In California, law enforcement can pull you over if they suspect you are driving under the influence of alcohol or drugs, and the types of “drugs” may surprise you. Driving under the influence of alcohol is a common offense, but law enforcement has been focusing more (and more) on drugged driving in recent years.
Drugged driving is driving under the influence of any drug, prescription or narcotic. Since such a large percentage of the U.S. population is on at least one prescription medication, if not several at any given time, more DUI arrests are being made for prescription drug DUI than ever before.
What Does the Law Say?
Under Section 23152(f) of the California Vehicle Code, it states: “It is unlawful for a person who is under the influence of any drug to drive a vehicle.” This means that you can get a DUI if you’re caught driving under the influence of illegal drugs, prescription drugs, or even an over-the-counter medication.
Unlike alcohol, there’s no way to easily determine an individual's level of intoxication when it comes to drugs in their system. The legal limit for blood alcohol concentration (BAC) is .08 percent for most drivers, but there is no such maximum threshold when it comes to drugged driving.
Referring to "drugged driving," many people think of driving under the influence of marijuana, cocaine, speed, LSD, or ecstasy. But more often than not, a lawfully prescribed drug is behind the drugged driving. And, law enforcement is well-aware that many types of prescription drugs used in proper doses can impair a person's ability to drive safely.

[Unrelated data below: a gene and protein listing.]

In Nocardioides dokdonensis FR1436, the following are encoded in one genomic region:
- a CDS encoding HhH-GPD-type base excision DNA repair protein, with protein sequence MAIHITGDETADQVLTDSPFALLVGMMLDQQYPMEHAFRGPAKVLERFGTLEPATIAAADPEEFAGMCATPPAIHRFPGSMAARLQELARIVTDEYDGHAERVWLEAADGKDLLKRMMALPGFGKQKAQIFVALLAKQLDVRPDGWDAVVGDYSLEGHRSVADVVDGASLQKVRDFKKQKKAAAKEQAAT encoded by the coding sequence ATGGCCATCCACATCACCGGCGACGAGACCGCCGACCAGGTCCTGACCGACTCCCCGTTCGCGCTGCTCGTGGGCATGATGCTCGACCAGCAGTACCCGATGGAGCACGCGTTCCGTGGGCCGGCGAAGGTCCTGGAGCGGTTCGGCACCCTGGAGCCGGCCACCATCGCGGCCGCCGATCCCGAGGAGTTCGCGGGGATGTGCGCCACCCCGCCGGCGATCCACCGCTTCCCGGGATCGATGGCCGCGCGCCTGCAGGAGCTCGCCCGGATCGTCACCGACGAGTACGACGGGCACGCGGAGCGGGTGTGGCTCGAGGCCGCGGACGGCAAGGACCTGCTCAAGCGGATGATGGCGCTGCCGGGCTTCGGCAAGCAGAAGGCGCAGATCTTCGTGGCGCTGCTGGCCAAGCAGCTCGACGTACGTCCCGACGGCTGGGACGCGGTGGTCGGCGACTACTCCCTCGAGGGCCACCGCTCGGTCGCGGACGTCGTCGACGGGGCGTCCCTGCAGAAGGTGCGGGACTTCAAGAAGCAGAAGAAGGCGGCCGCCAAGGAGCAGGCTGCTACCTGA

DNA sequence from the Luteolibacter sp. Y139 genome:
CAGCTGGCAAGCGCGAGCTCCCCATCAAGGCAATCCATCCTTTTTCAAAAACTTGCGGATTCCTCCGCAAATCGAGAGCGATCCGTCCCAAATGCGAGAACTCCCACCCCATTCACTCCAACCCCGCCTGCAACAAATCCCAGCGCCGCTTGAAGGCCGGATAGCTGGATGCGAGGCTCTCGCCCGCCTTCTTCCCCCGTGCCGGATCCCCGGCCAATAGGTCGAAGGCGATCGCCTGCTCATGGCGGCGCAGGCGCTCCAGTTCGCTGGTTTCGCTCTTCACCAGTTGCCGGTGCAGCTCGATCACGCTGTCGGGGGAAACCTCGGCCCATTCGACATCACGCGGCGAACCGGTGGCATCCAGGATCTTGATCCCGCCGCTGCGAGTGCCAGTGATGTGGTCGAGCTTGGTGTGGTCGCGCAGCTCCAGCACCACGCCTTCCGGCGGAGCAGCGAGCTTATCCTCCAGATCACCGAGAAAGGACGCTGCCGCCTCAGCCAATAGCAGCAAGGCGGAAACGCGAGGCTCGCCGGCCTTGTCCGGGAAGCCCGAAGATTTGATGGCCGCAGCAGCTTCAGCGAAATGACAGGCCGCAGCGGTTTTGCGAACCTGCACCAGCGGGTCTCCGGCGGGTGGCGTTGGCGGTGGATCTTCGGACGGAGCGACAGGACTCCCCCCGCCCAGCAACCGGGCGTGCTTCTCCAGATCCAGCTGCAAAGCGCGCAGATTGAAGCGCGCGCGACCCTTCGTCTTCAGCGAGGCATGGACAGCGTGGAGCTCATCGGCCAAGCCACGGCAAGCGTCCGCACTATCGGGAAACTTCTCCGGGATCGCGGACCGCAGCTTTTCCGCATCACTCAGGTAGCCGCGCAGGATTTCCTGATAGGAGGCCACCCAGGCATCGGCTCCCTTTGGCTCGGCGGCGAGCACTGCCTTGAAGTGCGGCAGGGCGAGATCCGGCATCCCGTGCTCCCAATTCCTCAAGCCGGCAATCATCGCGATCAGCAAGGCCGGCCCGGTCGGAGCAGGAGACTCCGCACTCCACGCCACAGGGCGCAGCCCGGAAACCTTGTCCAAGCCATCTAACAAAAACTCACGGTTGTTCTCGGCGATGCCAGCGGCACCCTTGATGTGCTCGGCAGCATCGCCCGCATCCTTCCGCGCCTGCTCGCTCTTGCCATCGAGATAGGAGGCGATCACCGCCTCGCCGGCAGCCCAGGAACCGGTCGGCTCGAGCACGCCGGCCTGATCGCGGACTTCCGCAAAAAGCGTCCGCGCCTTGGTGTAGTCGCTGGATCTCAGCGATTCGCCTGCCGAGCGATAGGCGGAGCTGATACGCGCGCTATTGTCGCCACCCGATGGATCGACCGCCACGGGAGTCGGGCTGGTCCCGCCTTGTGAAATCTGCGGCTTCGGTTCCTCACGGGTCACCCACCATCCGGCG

Due to the fact that certain types of medications can cause dizziness, drowsiness, blurred vision, and problems with muscle coordination, law enforcement can charge a person with DUI if prescription drugs were in their bloodstream. An individual only has to have a drug in their system to be arrested and charged with DUI. No alcohol is necessary for a DUI charge in the United States.
Challenging the State’s Evidence
Some prescription drugs can remain in a person's bloodstream for a week after use, making it difficult to determine whether a DUI charge is warranted even after a blood test. If you have been arrested for driving under the influence for having a common prescription drug in your system such as Adderall, Zoloft or any type of SSRI, the Law Offices of Virginia L. Landry, Inc. can help.
Contact our Orange County DUI attorneys today to discuss options for your defense.